Teachers unions join forces in historic strike for better pay and job conditions
Teachers from NSW's public and Catholic schools took 24-hour strike action over pay and conditions in Sydney's CBD.
Tens of thousands of teachers from both the public and independent school sector marched to NSW Parliament House yesterday morning in a historic strike for increased pay and an end to staff shortages.
The 24-hour strike comes just days before the beginning of the school holidays, after public and Catholic education management failed to meet the demands of the NSW Teachers Federation and the Independent Education Union (IEU) NSW/ACT Branch.
It is the first time the two unions have taken industrial action together since 1996, and the second time in history.
“We’re here because we can’t accept the crippling teacher shortages, and how they’re costing our kids their opportunities to learn and their future,” said NSW Teachers Federation President Angelo Gavrielatos.
Gavrielatos criticised the NSW Government’s recent attempts at addressing staff shortages and underpayment, including the failure of the 2021 Teacher Supply Strategy in attracting and retaining talent.
He also condemned the “globally discredited” performance pay system recently proposed by NSW Premier Dominic Perrottet.
“Teachers are performing over and above the call of duty every day; they’re just not getting paid,” he said.
IEU NSW/ACT Branch Secretary Mark Northam said that whilst Catholic teachers were not formally bound by the government’s public sector salary cap, it limited the union’s ability to negotiate for higher wages with their employers.
“We need to raise teachers’ salaries to be comparable to other professions. We need to increase time relief to provide teachers with the capacity to do their job. And in Catholic schools, we need to ensure that IEU support staff are paid the same as their state school counterparts,” Northam said.
Christine Wilkinson, IEU NSW/ACT Branch President, described the pressure that casual teachers are under, with many being asked to take on extra lessons on a daily basis, or supervise students in overcrowded classrooms.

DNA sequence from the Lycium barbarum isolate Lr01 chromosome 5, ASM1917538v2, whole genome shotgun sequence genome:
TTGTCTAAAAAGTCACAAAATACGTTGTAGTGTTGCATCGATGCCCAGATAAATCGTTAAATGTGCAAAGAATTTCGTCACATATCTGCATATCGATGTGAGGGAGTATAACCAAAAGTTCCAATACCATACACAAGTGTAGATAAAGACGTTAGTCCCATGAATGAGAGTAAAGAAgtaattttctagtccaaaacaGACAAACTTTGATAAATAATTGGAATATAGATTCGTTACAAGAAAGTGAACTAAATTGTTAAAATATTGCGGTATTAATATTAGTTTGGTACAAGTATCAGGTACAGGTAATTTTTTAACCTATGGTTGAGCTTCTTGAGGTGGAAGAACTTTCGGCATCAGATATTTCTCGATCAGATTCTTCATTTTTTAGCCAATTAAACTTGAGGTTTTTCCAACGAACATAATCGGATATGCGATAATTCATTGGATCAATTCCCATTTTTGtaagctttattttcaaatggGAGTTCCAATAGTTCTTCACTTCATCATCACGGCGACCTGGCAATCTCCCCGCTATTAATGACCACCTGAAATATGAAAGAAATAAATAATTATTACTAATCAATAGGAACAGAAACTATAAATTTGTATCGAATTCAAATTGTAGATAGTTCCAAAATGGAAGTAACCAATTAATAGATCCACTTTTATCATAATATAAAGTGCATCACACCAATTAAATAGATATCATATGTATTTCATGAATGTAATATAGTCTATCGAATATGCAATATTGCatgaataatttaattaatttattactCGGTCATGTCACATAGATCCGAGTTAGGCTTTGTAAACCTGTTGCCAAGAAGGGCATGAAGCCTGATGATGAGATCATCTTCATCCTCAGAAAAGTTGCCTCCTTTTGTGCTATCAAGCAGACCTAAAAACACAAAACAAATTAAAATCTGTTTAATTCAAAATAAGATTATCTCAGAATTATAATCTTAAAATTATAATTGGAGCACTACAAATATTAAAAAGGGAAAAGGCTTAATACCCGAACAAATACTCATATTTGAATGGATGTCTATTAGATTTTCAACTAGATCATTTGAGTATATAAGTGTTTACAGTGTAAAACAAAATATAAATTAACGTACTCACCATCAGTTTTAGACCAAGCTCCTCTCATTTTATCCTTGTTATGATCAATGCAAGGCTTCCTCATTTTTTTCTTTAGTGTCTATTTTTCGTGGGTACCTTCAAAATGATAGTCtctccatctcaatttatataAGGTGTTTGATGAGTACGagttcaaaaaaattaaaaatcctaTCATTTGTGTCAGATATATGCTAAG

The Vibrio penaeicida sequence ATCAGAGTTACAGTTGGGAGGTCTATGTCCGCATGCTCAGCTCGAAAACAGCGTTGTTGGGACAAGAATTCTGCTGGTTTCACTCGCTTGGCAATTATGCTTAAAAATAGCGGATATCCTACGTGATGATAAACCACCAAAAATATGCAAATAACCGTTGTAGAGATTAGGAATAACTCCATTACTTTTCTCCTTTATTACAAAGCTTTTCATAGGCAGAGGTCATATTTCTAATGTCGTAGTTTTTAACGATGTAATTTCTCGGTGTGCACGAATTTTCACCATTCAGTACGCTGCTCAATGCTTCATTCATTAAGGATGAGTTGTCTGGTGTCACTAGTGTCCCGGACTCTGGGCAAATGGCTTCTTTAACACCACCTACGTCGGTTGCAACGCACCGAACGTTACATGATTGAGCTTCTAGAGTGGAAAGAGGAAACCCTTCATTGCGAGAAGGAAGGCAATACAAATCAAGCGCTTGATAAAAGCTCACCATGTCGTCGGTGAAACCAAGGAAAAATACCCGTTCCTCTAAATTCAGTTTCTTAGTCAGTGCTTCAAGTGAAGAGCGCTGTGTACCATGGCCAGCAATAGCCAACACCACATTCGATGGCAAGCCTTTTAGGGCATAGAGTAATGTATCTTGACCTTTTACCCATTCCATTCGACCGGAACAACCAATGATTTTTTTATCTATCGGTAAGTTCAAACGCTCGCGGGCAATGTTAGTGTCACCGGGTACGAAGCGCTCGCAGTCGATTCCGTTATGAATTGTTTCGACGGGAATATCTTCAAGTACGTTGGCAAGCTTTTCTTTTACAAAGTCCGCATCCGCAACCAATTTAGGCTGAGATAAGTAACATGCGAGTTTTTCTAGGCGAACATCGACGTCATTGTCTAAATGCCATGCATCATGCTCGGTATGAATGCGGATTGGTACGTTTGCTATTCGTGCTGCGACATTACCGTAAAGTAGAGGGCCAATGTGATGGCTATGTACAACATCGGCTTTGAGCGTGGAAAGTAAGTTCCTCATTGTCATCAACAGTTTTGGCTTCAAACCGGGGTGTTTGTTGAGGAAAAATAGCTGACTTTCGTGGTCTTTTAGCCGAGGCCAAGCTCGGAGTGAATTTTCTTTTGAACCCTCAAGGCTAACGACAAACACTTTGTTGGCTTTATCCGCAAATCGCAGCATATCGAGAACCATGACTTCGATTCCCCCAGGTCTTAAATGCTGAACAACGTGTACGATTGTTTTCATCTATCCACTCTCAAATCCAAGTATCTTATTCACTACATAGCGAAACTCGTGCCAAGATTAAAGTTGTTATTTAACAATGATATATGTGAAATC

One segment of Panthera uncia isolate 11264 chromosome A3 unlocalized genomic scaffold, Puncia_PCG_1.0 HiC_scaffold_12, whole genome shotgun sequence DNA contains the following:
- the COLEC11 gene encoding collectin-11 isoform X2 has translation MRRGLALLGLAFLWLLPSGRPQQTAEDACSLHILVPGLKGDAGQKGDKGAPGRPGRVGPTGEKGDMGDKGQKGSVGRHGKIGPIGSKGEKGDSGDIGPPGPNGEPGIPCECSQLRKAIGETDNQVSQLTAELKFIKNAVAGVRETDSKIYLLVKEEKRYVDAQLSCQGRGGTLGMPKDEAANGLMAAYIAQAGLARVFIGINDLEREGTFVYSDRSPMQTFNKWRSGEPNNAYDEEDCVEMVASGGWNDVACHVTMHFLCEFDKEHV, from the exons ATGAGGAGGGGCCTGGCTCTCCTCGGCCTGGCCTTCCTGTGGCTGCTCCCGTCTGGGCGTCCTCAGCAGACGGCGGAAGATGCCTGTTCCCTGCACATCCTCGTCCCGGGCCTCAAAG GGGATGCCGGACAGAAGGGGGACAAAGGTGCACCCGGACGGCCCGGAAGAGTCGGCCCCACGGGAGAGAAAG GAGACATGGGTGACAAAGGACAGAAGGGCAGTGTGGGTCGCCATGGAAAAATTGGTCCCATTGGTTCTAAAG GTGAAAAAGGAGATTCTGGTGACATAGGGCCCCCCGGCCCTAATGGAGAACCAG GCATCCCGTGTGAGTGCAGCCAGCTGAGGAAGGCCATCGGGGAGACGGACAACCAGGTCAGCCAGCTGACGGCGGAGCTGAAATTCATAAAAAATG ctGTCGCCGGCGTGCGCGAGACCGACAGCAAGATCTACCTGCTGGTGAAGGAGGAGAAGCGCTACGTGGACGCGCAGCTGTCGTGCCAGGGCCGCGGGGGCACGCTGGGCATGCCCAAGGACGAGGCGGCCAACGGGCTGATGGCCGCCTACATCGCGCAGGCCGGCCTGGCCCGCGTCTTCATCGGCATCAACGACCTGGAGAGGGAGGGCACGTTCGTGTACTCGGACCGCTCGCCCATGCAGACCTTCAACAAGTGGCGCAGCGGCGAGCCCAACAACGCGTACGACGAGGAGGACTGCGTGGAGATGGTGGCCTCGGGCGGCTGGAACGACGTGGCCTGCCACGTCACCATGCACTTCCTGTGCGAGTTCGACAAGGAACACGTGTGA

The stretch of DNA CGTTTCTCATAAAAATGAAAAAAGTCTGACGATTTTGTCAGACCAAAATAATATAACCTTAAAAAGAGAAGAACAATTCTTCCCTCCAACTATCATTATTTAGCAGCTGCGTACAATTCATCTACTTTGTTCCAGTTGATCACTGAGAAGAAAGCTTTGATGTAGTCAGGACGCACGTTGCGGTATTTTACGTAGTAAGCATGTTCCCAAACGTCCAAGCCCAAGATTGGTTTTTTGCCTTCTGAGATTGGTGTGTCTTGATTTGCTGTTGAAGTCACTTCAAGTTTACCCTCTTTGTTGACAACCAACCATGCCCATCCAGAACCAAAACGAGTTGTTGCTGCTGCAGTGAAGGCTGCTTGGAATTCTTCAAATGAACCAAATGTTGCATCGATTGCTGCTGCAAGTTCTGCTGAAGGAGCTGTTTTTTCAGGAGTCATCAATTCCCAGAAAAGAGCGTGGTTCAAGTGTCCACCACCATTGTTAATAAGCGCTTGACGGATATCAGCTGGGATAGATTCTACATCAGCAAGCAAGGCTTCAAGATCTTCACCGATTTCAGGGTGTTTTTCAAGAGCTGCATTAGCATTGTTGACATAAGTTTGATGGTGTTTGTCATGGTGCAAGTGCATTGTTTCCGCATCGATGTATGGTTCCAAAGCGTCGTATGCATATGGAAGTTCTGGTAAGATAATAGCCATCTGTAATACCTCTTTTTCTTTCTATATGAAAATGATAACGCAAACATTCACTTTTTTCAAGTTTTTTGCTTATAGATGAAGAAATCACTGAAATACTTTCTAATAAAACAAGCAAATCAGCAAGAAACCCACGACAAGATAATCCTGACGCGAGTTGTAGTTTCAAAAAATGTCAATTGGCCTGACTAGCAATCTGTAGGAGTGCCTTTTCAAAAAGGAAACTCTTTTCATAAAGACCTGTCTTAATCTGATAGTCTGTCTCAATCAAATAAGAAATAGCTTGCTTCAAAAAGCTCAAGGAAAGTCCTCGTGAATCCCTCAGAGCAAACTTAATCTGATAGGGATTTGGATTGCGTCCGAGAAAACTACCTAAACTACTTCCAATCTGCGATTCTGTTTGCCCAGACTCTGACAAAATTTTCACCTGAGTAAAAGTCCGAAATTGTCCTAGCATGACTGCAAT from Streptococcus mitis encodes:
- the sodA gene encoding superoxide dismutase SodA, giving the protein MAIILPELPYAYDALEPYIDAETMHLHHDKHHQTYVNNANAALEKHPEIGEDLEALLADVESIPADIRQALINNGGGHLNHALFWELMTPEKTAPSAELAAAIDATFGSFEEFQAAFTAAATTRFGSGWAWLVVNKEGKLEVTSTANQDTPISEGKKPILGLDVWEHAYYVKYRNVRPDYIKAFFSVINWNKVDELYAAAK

“Pay teachers what they are worth. We need an increase of 10-15 per cent over two years. Give our support staff a fair deal. Let our teachers teach and cut the paperwork. Allow time to plan, and end staff shortages,” Wilkinson said.
Githabul woman and Cabbage Tree Island Public School Principal, Dyonne Anderson, highlighted the challenges that teachers face in Aboriginal communities.
“I don’t want to start work at 4am doing emails because I’m in class throughout the day filling in for teachers I don’t have,” Anderson said.
Union members also expressed concern about the future of the profession, emphasising the need to improve working conditions to support new graduates and retain experienced staff.
“When I started teaching in 2018, I knew that it wouldn’t be easy, but I thought it would be about the kids and the classroom,” said Ashfield Public School teacher Gabriella McGrath.
“Even in my four short years of teaching, I see that the passion we had as young teachers is being slowly drained from us,” McGrath said.
Student unions and student teachers have released statements of support for teachers on strike, including USyd’s Student Representative Council, the UTS Students’ Association, and the National Union of Students.
The teachers strike comes after a week of heavy industrial action, including walkouts from nurses and midwives across multiple NSW hospitals, and decreased travel services from public transport workers.
Increasing industrial action follows the handing down of the NSW budget last week, which offered only a marginal increase on public sector wages from 2.5 per cent to 3 per cent, which is below the rate of inflation.